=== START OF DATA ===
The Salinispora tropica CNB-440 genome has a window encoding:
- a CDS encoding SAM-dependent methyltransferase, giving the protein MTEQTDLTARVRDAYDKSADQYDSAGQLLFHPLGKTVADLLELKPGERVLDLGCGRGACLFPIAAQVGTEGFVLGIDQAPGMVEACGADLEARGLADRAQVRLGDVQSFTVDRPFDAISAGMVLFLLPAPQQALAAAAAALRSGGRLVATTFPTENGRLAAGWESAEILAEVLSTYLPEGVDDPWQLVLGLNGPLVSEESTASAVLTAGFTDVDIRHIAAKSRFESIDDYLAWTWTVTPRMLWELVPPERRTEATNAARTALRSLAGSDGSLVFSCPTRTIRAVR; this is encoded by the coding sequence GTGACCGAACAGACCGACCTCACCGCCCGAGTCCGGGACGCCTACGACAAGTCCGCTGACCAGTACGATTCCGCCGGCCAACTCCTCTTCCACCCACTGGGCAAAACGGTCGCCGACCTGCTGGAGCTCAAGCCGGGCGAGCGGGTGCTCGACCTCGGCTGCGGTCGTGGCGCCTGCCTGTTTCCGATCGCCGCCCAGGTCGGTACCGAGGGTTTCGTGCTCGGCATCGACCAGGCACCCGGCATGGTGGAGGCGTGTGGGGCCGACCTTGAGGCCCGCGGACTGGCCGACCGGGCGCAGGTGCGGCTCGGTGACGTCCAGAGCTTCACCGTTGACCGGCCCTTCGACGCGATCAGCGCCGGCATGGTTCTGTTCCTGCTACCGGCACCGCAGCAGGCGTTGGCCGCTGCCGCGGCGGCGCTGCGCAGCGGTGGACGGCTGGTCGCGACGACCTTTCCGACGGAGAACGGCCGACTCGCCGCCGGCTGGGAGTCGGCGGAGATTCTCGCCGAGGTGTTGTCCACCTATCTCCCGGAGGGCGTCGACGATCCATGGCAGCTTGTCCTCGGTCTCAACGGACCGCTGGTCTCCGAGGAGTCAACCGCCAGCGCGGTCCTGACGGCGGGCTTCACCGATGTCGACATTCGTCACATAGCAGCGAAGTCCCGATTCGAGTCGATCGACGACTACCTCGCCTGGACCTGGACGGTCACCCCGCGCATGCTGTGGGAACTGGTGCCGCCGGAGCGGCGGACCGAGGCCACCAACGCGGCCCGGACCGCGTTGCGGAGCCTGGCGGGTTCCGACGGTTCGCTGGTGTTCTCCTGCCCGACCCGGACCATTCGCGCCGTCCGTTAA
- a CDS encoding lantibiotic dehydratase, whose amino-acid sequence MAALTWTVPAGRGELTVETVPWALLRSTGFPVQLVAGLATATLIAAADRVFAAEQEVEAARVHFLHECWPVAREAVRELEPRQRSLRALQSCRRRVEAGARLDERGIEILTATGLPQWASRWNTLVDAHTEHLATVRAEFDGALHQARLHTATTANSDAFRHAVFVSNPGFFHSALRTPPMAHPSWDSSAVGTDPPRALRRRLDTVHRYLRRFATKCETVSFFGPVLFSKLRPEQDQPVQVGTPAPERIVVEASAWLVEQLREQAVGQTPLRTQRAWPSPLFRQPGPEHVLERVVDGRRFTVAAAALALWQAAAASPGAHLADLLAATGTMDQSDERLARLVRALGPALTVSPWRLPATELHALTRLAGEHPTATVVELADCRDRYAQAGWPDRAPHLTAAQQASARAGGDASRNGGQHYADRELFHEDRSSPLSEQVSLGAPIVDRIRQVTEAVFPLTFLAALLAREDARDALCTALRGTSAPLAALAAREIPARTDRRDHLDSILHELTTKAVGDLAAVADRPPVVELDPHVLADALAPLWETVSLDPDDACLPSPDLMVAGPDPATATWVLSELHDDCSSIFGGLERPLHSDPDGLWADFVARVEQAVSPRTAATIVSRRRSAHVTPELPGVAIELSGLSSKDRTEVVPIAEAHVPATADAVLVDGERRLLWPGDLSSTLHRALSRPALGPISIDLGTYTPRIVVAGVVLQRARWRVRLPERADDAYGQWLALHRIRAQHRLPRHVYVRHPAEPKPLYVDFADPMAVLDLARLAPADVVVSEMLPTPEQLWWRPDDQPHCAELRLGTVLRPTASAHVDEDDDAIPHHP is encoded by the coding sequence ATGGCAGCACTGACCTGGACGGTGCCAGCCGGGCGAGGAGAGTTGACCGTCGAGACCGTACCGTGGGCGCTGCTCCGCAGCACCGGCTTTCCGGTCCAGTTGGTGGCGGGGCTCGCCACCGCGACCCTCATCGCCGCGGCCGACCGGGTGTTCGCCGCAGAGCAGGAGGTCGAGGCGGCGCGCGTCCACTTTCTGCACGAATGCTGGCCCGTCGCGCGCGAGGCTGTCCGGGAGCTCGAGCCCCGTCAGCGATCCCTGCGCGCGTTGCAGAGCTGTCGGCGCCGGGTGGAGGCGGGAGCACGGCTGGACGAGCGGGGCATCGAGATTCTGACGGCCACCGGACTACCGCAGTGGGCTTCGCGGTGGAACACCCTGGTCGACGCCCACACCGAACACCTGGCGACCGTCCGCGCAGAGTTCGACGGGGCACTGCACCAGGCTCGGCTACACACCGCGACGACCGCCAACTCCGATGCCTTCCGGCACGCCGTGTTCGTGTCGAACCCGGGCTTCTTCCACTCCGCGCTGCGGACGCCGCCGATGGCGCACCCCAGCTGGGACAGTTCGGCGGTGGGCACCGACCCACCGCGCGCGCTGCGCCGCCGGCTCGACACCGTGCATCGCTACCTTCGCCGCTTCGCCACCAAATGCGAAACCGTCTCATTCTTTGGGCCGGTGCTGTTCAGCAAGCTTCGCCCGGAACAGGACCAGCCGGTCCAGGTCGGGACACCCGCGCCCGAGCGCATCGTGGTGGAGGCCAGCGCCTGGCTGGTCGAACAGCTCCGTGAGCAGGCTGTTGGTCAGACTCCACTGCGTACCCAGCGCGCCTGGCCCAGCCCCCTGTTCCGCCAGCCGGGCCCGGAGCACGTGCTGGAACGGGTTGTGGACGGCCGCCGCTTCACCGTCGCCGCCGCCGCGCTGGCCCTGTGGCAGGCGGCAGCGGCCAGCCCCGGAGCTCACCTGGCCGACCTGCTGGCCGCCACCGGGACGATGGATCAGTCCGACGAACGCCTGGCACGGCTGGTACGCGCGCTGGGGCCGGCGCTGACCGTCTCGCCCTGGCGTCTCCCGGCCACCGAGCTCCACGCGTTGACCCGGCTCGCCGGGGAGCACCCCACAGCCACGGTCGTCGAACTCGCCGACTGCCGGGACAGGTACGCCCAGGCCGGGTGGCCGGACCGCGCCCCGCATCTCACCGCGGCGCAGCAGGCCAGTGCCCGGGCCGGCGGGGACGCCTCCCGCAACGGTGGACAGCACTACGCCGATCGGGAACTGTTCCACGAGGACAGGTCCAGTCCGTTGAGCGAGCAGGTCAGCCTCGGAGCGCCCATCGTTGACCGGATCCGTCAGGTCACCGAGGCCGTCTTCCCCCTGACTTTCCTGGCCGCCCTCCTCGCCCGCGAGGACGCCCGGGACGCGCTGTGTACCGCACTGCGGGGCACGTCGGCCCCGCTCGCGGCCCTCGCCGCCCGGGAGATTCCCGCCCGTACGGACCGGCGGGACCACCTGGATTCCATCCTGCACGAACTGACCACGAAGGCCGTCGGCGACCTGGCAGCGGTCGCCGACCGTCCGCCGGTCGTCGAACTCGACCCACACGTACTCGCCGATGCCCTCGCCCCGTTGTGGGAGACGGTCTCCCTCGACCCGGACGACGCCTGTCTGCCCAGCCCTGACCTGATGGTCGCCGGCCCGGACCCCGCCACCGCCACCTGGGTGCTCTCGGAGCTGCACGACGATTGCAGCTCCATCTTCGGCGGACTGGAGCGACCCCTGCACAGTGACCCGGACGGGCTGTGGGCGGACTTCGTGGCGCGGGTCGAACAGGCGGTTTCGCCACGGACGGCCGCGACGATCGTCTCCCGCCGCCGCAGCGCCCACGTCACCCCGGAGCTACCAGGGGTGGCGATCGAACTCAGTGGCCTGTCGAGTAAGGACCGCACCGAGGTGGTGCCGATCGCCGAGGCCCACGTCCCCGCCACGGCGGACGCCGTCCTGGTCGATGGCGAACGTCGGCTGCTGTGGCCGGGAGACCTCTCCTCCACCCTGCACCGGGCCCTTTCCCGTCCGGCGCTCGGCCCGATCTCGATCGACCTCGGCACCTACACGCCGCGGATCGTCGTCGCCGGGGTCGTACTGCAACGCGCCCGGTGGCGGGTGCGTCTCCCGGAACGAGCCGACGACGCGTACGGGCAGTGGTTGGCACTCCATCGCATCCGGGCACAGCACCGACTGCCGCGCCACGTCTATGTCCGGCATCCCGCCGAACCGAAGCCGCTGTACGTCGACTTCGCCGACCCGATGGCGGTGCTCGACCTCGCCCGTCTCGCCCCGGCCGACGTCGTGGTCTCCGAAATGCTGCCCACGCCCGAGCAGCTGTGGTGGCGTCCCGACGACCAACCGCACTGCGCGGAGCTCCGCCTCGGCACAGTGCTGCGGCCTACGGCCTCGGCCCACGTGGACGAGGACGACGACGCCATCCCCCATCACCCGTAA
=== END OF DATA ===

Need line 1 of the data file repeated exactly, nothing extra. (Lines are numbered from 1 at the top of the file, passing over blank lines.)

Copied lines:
The Salinispora tropica CNB-440 genome has a window encoding: